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home : most recent : statewide implications August 20, 2018

7/31/2018 6:10:00 PM
Ball State University says SAT, ACT scores not needed for admission

Seth Slabaugh, Star Press

MUNCI — Ball State University has joined the national list of colleges and universities that treat applicants for admission as "more than a score."

The university announced this week that it had become Indiana's largest and first four-year public university to become "test optional" — whether or not to submit SAT or ACT scores will be up to each prospective student.

Reaction on Ball State's Facebook page ranged from skeptical — "the message screams 'We'll take anyone,' " "way to lower the standards," "more students more money" — to supportive — "my daughter shuts down during these types of tests," "you do better on them if you come from a more affluent background," and "I was homeschooled … and didn't take the ACT or SAT … and had to attend a community college … before Ball State would take me."

"Our research shows high school grade point averages are the strongest predictor for student success," Ball State President Geoffrey S. Mearns said in a news release.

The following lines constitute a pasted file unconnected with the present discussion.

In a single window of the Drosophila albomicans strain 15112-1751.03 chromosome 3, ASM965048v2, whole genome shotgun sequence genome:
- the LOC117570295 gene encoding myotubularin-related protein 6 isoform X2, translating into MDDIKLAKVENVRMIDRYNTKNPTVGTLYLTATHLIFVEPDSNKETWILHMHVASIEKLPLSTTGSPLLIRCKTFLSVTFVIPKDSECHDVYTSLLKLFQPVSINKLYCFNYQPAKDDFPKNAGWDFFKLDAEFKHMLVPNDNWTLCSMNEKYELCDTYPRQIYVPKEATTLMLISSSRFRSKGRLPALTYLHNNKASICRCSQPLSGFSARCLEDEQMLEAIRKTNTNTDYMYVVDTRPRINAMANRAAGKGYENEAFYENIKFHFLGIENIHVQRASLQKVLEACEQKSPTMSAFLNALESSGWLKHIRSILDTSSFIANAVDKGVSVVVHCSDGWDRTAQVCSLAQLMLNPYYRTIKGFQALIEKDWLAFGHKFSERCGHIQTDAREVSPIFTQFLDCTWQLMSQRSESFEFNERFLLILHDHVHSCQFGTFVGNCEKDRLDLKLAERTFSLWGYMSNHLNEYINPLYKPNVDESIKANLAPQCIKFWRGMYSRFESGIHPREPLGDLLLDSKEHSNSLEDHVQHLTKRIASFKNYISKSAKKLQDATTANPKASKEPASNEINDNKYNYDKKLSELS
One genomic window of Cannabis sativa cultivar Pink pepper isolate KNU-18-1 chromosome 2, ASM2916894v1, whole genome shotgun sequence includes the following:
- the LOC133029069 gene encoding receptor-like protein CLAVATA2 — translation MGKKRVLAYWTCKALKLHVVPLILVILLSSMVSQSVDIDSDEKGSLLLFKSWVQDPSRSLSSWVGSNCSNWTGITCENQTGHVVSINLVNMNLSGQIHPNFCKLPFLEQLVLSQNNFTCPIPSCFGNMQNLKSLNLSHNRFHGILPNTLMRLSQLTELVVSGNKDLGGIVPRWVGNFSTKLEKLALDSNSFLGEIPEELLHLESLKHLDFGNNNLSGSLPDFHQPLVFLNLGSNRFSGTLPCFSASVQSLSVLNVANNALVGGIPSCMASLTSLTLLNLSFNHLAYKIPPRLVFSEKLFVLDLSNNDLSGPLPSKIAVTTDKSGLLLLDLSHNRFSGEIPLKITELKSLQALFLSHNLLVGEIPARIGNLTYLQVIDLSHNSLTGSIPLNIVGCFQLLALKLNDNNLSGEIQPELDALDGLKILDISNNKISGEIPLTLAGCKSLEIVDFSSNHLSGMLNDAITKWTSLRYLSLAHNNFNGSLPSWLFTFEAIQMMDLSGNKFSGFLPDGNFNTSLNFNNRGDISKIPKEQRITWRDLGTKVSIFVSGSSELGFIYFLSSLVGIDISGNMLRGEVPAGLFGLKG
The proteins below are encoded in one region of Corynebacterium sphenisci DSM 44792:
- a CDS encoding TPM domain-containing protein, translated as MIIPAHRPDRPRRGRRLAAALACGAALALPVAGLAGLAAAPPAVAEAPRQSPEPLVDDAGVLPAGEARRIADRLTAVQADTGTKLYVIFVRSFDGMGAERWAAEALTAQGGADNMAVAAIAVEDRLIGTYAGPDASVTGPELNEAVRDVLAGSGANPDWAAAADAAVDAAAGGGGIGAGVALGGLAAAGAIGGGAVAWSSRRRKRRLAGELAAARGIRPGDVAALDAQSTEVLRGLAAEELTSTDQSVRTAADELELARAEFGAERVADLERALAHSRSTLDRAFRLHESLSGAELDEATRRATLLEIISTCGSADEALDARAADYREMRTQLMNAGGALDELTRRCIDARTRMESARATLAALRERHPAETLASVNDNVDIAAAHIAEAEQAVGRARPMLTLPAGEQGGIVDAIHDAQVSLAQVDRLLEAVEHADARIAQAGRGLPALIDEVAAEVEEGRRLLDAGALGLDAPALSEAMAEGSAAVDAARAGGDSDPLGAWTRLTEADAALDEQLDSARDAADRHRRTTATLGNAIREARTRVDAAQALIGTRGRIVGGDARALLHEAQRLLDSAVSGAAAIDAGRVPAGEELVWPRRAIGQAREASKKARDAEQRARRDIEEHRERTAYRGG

Ball State also cited research across the country showing that after public universities become test-optional they see "applications increase 11 percent, an increase in graduation rates, and more diversity within the student population."

"Ball State's move is very significant because it's a major public university in the heartland," Bob Schaeffer, a spokesman at FairTest, told The Star Press.

"Higher education in the 21st century is very competitive … and colleges pay attention to what their peers and competitors are doing," he said. "A well-known school like Ball State going test-optional … sets a model that others can follow."

None of the other Mid-American Conference Schools — Akron, Bowling Green, Central Michigan, Eastern Michigan, Kent State, Miami, Northern Illinois, Ohio, Toledo, University at Buffalo, Western Michigan — has become test-optional.

Purdue University is not considering following in Ball State's footsteps.

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